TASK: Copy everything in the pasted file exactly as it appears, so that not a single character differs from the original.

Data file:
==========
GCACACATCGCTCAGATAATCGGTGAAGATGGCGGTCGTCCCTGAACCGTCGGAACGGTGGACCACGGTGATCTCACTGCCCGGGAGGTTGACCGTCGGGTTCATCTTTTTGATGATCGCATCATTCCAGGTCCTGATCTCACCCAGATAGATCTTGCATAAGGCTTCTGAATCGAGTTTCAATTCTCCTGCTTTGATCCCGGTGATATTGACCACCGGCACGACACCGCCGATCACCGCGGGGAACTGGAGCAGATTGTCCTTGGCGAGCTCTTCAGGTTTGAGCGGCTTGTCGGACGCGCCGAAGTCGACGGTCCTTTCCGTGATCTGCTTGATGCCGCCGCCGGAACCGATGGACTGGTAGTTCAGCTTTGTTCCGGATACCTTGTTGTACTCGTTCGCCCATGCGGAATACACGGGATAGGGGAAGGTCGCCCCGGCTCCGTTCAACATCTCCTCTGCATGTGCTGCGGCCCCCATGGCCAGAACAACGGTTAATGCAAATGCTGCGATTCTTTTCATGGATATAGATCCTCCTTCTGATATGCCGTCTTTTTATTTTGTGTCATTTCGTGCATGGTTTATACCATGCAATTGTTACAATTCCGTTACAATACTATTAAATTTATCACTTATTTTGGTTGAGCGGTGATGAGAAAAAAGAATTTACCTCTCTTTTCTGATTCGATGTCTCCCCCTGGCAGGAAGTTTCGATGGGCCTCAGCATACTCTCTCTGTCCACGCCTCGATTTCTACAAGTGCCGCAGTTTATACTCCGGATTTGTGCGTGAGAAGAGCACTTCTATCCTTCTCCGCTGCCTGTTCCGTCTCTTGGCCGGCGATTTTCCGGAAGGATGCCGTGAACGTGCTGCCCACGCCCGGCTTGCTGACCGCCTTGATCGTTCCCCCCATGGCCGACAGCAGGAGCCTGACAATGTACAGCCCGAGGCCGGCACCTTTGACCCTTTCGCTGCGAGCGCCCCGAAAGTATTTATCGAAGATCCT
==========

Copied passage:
GCACACATCGCTCAGATAATCGGTGAAGATGGCGGTCGTCCCTGAACCGTCGGAACGGTGGACCACGGTGATCTCACTGCCCGGGAGGTTGACCGTCGGGTTCATCTTTTTGATGATCGCATCATTCCAGGTCCTGATCTCACCCAGATAGATCTTGCATAAGGCTTCTGAATCGAGTTTCAATTCTCCTGCTTTGATCCCGGTGATATTGACCACCGGCACGACACCGCCGATCACCGCGGGGAACTGGAGCAGATTGTCCTTGGCGAGCTCTTCAGGTTTGAGCGGCTTGTCGGACGCGCCGAAGTCGACGGTCCTTTCCGTGATCTGCTTGATGCCGCCGCCGGAACCGATGGACTGGTAGTTCAGCTTTGTTCCGGATACCTTGTTGTACTCGTTCGCCCATGCGGAATACACGGGATAGGGGAAGGTCGCCCCGGCTCCGTTCAACATCTCCTCTGCATGTGCTGCGGCCCCCATGGCCAGAACAACGGTTAATGCAAATGCTGCGATTCTTTTCATGGATATAGATCCTCCTTCTGATATGCCGTCTTTTTATTTTGTGTCATTTCGTGCATGGTTTATACCATGCAATTGTTACAATTCCGTTACAATACTATTAAATTTATCACTTATTTTGGTTGAGCGGTGATGAGAAAAAAGAATTTACCTCTCTTTTCTGATTCGATGTCTCCCCCTGGCAGGAAGTTTCGATGGGCCTCAGCATACTCTCTCTGTCCACGCCTCGATTTCTACAAGTGCCGCAGTTTATACTCCGGATTTGTGCGTGAGAAGAGCACTTCTATCCTTCTCCGCTGCCTGTTCCGTCTCTTGGCCGGCGATTTTCCGGAAGGATGCCGTGAACGTGCTGCCCACGCCCGGCTTGCTGACCGCCTTGATCGTTCCCCCCATGGCCGACAGCAGGAGCCTGACAATGTACAGCCCGAGGCCGGCACCTTTGACCCTTTCGCTGCGAGCGCCCCGAAAGTATTTATCGAAGATCCT